Development of calming tools
Hunter New England Local Health District
Calming tools were developed to introduce collaborative trauma-informed practices in response to the high rate and frequency of use of coercive practices within the mental health unit.
Child & Adolescent Inpatient Mental Health Unit, HNELHD
How was the project embedded within practice?
The project team reflected on how well the service provided trauma-informed care and whether the facility was considered a safe environment to deliver care. It was evident on reflection that care provided was NOT informed by young person’s trauma as evident by the use of coercive practices like physical restraint, seclusion rooms, arbitrarily using the mental health act, medications to control behaviour and routine searches. Responding in this way was traumatising for young people and staff and did nothing to promote recovery. Care provided was envisaged to promote a culture of hope, partnership and self-determination for the young person seeking treatment.
The clinical team came to recognise that they could do better requiring a culture change and the support to do things differently. Leadership was important in providing direction and encouragement to make change happen. Everyone understood why making these changes were important. Staff needed considerable guidance and support to reduce coercive practices, including:
- six point plan to improve care (included leadership)
- data to inform practice (length of stay, seclusion and restraint, IIMS data and research findings)
- workforce development (prime driving factor in reducing coercive practices on the unit)
- seclusion and restraint prevention tools
- young person and family engagement models
Leadership were responsible to promote positive risk, supportive workplace cultures and governance structures; and to further encourage team contribution toward achieving ongoing organisational change.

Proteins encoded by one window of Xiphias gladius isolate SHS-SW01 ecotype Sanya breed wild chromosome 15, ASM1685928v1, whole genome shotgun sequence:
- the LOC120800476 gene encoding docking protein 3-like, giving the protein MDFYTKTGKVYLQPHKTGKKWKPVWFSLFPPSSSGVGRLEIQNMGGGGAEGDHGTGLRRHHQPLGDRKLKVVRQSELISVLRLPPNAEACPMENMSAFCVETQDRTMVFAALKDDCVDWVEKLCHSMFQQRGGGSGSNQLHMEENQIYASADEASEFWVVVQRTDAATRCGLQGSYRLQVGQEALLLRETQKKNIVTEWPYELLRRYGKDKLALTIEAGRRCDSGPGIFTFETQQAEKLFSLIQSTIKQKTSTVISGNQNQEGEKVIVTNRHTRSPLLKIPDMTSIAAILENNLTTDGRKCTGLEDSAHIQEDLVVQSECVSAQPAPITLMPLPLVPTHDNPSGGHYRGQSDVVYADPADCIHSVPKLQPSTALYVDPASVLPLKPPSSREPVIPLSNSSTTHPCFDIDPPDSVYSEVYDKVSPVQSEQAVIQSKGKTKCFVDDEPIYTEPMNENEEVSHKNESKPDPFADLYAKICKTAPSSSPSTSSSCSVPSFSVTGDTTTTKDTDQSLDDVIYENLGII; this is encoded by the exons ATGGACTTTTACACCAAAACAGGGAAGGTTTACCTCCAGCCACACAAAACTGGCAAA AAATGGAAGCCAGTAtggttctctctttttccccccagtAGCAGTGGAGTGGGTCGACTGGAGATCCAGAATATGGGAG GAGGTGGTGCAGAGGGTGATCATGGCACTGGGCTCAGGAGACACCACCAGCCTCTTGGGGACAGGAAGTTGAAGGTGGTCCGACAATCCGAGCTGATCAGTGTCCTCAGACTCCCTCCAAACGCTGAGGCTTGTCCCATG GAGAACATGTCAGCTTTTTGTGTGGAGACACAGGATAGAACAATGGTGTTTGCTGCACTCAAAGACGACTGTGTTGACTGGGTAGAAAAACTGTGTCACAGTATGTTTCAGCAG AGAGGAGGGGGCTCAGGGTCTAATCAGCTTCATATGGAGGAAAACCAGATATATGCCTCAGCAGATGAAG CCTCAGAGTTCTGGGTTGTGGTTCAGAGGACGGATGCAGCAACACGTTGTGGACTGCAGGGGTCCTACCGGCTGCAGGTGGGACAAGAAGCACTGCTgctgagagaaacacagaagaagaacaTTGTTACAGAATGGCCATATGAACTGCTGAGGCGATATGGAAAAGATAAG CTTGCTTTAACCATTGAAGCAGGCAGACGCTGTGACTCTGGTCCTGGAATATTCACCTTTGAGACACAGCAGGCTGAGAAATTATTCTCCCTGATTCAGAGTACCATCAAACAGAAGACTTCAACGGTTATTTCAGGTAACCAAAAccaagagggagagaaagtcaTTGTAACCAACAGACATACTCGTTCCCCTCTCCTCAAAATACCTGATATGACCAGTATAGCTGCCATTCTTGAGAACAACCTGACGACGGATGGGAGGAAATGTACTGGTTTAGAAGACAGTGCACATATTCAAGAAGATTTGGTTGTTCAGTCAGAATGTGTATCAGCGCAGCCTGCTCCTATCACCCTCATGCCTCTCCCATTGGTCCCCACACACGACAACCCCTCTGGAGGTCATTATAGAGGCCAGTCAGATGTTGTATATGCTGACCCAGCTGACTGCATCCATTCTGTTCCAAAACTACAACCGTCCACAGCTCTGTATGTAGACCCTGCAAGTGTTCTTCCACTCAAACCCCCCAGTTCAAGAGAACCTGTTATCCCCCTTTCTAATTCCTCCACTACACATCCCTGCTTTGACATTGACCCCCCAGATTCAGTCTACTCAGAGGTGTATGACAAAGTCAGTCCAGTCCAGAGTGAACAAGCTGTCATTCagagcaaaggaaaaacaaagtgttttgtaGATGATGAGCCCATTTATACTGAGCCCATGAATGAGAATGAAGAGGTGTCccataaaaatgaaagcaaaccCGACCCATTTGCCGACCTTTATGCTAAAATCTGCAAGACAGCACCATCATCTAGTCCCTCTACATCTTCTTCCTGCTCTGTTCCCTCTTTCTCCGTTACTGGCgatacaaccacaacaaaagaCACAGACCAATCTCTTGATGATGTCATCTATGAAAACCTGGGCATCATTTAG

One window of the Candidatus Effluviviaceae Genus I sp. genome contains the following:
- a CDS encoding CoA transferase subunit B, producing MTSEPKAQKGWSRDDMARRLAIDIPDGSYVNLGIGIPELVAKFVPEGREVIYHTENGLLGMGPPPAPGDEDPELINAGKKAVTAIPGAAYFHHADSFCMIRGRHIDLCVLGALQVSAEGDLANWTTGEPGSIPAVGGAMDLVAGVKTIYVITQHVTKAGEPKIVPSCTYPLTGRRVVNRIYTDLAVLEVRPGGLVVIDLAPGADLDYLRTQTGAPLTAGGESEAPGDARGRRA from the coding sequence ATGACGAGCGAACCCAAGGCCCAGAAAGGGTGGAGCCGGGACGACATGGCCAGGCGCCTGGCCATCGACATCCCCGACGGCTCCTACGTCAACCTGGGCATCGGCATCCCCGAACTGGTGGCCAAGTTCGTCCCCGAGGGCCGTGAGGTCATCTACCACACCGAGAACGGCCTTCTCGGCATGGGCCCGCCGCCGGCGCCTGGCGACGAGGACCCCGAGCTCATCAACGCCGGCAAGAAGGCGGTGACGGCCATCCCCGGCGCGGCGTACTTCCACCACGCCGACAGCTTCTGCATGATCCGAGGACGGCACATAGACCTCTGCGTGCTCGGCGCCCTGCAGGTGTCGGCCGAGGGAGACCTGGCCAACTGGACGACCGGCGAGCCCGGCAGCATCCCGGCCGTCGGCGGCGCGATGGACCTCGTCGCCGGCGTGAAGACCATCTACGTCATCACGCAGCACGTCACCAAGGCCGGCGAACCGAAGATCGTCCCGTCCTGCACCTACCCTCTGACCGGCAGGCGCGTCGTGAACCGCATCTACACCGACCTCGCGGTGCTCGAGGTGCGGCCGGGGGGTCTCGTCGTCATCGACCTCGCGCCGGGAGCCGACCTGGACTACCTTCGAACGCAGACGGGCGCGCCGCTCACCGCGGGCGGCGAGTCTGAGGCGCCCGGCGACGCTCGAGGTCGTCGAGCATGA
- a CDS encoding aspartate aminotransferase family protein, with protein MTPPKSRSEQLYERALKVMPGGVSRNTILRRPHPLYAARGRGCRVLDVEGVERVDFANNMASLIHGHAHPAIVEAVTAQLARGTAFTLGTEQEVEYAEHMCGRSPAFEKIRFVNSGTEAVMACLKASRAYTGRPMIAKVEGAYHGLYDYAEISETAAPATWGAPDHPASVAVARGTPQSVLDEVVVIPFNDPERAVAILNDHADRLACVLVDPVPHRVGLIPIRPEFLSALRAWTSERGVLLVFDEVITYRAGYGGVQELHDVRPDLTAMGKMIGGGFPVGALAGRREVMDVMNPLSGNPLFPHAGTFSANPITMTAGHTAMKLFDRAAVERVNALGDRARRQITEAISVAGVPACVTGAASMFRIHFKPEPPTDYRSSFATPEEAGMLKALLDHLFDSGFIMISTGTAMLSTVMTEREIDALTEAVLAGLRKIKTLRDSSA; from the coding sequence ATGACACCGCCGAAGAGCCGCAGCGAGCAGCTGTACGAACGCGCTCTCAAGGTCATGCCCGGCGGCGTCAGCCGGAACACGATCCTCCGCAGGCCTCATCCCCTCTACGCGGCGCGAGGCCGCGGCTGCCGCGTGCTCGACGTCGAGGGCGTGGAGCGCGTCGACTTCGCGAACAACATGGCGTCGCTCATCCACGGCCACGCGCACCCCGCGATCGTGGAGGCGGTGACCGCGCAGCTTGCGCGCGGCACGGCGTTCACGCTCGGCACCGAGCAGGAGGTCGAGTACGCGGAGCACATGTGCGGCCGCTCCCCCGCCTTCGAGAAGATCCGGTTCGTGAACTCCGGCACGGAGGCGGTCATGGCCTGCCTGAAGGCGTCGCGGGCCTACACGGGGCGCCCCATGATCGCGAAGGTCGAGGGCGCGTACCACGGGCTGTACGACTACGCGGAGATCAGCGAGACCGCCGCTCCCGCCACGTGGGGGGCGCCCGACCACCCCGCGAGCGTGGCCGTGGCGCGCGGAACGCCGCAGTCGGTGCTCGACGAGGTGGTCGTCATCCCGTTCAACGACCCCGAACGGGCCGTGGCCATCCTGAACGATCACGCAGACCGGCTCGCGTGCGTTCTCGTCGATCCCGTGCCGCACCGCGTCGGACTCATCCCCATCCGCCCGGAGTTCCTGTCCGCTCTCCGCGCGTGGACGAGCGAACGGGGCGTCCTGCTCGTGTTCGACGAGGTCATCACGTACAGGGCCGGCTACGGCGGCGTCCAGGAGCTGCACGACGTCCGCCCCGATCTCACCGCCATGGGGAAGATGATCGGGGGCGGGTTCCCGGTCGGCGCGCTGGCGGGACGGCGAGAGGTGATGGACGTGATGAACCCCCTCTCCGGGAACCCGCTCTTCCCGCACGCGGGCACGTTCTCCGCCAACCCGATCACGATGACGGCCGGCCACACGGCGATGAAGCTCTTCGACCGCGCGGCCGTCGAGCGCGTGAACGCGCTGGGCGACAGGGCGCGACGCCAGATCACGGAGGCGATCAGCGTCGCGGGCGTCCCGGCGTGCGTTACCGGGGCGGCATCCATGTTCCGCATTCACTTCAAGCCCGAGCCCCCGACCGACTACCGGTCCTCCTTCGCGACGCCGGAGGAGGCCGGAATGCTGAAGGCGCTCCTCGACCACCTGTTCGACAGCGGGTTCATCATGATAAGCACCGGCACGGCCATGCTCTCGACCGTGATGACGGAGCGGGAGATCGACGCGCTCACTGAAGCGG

Language that was entrench stigma, hopelessness and powerlessness was eliminated and replaced with person-centred optimistic language (promoting self-determination and meaningful engagement).
Individualised calming plans completed within 24-48hrs of admission. Calming tools (completed by the young person) were developed to gather information about the consumer’s predisposition towards tools that can help soothe and calm in times of increasing or mounting distress. This further served to empower the young person and their families to understand, appreciate and better manage the young person’s distress. Interventions that were listed to promote recovery include walking, taking with friends, ripping up paper, listening to music and listening to music really loud. Self-soothing strategies sought to minimise the use of coercive practices when employed at early warning signs of escalating distress and associated high risk behaviours (e.g. aggression, self-harm, violence, suicidal behaviour and absconding).
Information from the tool is available for all staff and is further provided to the young person.
The calming plan and ongoing work with the young person, family, and school are used to develop a safety plan for periods of extended leave and discharge. This is given to the young person, families, schools and community child and adolescent mental health service or private mental health providers on discharge.
What worked well?
Markedly reduced seclusion and restraint (below NSW state benchmark), incidents of aggression and readmission rates at 28 days as reported from benchmarking data.
Shift in team mentality from belief that their responsibility towards keeping young people safe equated with control, restriction and enforcing rules. Change to promoting collaboration, with a focus on strengths, self-determination and personalised care.
Focus changed from the young person with a problem to the young person and their strengths, hopes and dreams. The importance of the young person’s entire systems of support was recognised as a key element in the young person’s recovery (includes families, schools and their community supports such as sporting clubs).
Families were encouraged to visit the unit, stay overnight and participate in ward programs and treatment plans.
Consumer and family input was further encouraged by:
- Yes surveys
- Have your Say group
- Consumer and carer rounding
A sensory room instead of a seclusion room was provided when responding to self-strangulation without coercive intervention.
More nurturing and therapeutic treating environment with a focus on sensory based strategies (sensory room and chalkboards in all bedrooms to encourage expression) to promote recovery.